The KiwiSaver scheme Kiwibank promotes has been investing in a company that provided munitions to the Saudi military while it was involved in the war in Yemen.
However Kiwi Wealth won't put the company - Raytheon Technologies - on its exclusion list.
The Green Party is calling for greater transparency so New Zealanders know where their savings are invested.
The UN have said that there are five million people in Yemen "one step away from famine", with more than 230,000 Yemenis thought to have died in the war. A UN group of experts on Yemen also said there were "no clean hands" within the warring parties, urging outside states to cease transferring arms to the parties at war.
According to Business Insider, Saudi Arabia accounts for five per cent of Raytheon's sales. The US company makes missiles.
New Zealand's involvement in the conflict has been put under pressure this month - with 1 NEWS exposing Air NZ's dealings with the Saudi military, while Stuff revealed ANZ would review its KiwiSaver investments in three companies, including Raytheon, that sell weapons or munitions to the Saudi military.
The New Zealand Super Fund also was found to have tens of millions of dollars invested in the same three companies.
Both Kiwibank and Kiwi Wealth are owned by Kiwi Group Holdings - which is owned by NZ Post, the NZ Superannuation Fund and ACC (all Government owned). The Kiwisaver scheme is promoted on the bank's website.
In a statement, a spokesperson said that Kiwi Wealth is committed to responsible investing.
"Following a review of ESG research on Raytheon Technologies and consultation with the third party investment manager, Kiwi Wealth currently has no intention of adding Raytheon Technologies to its investment exclusions list," head of quantitative and responsible investment Steffan Berridge told 1 NEWS.
"While we do have clear and consistent exclusions, in our experience, reactively excluding companies or whole industries from investment portfolios on the basis of market sentiment or trends in the moment is not a particularly powerful tool or a strong driver of actual change.
“To really drive change we’ve found it more effective to increase the focus on being an engaged investor."
When asked if it were comfortable being associated with the investment, Kiwibank said that it distributes Kiwi Wealth’s KiwiSaver product and they would work constructively with Kiwi Wealth on the review.
Both Green Party leaders have their superannuation tied up with Kiwi Wealth, and while their MP Chlöe Swarbrick was quick to dump her KiwiSaver provider ANZ last week after its links to the Saudi military, James Shaw and Marama Davidson aren’t taking the same stand.
This week Shaw said he wanted Kiwi Wealth to divest from Raytheon within a month.
"I am concerned about it," he said. "I understand they are actively pursuing (divesting from Raytheon). What we want is all of those schemes to get out of the weapons trade."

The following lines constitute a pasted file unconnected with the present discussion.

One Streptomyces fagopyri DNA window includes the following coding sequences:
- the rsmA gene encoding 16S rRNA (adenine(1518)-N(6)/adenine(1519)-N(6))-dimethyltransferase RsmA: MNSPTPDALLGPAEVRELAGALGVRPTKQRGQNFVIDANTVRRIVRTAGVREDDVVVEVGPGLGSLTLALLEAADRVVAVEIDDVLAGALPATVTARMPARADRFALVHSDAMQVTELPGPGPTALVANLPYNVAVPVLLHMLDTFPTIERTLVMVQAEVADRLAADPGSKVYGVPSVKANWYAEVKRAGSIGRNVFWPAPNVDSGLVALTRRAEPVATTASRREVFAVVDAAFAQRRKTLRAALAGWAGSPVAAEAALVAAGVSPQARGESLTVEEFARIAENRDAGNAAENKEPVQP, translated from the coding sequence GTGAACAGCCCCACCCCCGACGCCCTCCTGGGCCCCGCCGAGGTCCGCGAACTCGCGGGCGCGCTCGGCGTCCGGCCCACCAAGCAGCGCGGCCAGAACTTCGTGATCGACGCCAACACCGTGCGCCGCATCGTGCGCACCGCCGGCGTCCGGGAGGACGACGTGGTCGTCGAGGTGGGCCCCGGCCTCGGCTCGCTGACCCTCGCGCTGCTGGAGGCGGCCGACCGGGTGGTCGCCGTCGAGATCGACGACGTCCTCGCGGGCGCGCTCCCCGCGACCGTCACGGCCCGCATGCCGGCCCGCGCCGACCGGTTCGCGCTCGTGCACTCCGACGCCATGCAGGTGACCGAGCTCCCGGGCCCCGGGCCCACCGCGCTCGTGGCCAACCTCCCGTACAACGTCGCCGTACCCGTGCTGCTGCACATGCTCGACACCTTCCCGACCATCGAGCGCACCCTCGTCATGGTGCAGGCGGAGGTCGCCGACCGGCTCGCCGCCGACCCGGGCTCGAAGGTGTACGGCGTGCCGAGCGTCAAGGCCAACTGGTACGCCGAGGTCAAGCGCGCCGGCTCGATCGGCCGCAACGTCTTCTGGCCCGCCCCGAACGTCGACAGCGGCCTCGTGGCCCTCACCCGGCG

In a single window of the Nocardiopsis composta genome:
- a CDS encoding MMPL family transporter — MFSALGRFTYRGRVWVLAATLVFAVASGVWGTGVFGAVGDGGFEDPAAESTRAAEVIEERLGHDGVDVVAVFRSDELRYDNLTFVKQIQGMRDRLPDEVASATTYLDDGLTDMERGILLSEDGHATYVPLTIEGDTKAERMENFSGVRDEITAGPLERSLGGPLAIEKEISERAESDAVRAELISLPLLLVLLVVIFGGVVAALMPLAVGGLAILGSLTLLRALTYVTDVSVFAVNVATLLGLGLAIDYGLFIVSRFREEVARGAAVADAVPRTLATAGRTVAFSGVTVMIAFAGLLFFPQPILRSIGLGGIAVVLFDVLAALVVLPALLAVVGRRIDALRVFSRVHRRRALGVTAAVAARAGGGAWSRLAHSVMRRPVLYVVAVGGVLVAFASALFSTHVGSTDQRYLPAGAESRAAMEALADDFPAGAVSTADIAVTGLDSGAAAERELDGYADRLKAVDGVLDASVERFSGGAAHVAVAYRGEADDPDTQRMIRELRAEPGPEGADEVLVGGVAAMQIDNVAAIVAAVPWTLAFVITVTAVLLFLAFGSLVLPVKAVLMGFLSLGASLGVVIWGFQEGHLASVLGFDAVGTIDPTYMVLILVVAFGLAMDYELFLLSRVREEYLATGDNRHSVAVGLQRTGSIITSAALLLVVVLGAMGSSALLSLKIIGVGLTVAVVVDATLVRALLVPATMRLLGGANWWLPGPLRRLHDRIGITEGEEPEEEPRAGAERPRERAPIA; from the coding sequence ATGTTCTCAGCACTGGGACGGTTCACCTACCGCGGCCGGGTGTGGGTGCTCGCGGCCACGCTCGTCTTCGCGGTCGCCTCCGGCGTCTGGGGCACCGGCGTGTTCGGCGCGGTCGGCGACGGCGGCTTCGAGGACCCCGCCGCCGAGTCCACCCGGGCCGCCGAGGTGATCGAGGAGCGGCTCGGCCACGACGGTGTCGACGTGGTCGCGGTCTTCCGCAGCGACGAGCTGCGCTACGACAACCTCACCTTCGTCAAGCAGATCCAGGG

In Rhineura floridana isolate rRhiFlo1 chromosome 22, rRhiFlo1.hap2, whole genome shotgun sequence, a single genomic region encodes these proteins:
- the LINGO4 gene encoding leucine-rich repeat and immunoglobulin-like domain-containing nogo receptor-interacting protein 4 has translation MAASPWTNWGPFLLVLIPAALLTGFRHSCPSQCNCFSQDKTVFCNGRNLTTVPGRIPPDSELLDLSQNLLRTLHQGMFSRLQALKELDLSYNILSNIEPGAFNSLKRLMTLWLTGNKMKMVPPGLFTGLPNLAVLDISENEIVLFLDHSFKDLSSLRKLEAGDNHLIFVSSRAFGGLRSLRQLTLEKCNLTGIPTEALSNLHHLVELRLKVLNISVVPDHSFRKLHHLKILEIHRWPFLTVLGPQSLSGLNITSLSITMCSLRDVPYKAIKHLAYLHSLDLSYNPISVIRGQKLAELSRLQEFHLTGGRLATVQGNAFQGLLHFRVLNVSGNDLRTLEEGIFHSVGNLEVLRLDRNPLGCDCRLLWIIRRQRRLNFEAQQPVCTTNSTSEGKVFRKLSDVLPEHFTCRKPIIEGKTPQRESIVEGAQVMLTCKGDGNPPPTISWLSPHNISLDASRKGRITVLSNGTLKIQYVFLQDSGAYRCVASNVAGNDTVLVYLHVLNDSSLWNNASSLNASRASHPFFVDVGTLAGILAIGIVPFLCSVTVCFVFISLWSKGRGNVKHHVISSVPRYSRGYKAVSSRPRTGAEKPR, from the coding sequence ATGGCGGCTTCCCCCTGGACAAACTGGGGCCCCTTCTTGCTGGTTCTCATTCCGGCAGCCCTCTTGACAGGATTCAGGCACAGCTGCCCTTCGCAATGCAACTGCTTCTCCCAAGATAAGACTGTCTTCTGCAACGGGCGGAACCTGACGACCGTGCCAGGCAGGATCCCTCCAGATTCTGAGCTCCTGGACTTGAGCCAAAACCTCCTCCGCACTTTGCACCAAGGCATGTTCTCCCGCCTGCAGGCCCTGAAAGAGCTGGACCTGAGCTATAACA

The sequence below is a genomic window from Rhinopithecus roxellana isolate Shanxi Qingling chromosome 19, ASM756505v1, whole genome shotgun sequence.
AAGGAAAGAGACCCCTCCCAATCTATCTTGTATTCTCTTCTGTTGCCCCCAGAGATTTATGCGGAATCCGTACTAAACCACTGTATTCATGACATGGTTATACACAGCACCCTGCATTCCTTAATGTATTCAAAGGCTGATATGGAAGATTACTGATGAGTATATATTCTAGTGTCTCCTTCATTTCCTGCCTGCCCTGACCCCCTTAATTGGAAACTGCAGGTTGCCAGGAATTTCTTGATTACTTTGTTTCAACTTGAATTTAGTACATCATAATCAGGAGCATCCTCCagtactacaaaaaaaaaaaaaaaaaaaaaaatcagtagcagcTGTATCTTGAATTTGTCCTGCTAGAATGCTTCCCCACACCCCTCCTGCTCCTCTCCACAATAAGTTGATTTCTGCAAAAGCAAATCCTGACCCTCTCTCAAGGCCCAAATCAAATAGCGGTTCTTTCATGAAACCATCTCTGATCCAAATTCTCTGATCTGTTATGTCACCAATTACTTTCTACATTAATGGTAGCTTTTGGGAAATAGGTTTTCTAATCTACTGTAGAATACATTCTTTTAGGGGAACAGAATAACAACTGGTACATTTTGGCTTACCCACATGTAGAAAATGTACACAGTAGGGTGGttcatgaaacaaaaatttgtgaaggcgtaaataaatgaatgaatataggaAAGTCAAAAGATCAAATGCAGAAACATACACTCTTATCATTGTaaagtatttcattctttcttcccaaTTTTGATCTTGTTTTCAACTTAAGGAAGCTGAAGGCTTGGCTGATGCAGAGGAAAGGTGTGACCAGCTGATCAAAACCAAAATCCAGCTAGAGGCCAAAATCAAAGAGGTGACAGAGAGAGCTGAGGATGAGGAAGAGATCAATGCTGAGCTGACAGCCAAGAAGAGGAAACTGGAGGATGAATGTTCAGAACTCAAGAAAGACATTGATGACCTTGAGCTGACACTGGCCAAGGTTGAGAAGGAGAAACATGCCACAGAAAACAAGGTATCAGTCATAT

The party is ramping up calls for transparency around KiwiSaver schemes.
"It shouldn’t be up to every individual New Zealander, or indeed an investigative journalist, to unearth this sort of unethical investment – it shouldn’t be happening in the first place," Shaw said.
"The more these stories come out, the more clear it is we need changes to the regulatory system. New Zealanders should be able to trust their banks not to invest in overseas conflict.
"That’s why we were so pleased to be able to change the rules last year that mean from June 2021, default KiwiSavers can’t invest in fossil fuels, or in the worst types of weaponry."
Commerce Minister David Clark said changes made to KiwiSaver default providers enshrine rules prohibiting investments in fossil fuels and illegal weapons, such cluster munitions and anti-personnel landmines.
He said default providers would be required to publish on their websites responsible investment practices. KiwiSaver providers also had to list individual assets, which could be accessed through Sorted Smart Investor.
Treasury said in a statement that according to NZ law, State Owned Enterprises (SOEs) needed to exhibit, 'a sense of social responsibility by having regard to the interests of the community in which it operates and by endeavouring to accommodate or encourage these when able to do so'.
"However, this is a broad overriding principle and there are no current legislative provisions specifically limiting the individual investment decisions of SOEs." Instead, investment policies or exclusions were made by each SOE and its board.
MBIE also said in a statement KiwiSaver providers were expected to be aware of "what is illegal and comply with NZ law generally, and meet their obligations under the Financial Markets Conduct Act in how they invest".
"In addition, new default providers will be required to publish on their websites their responsible investment practices."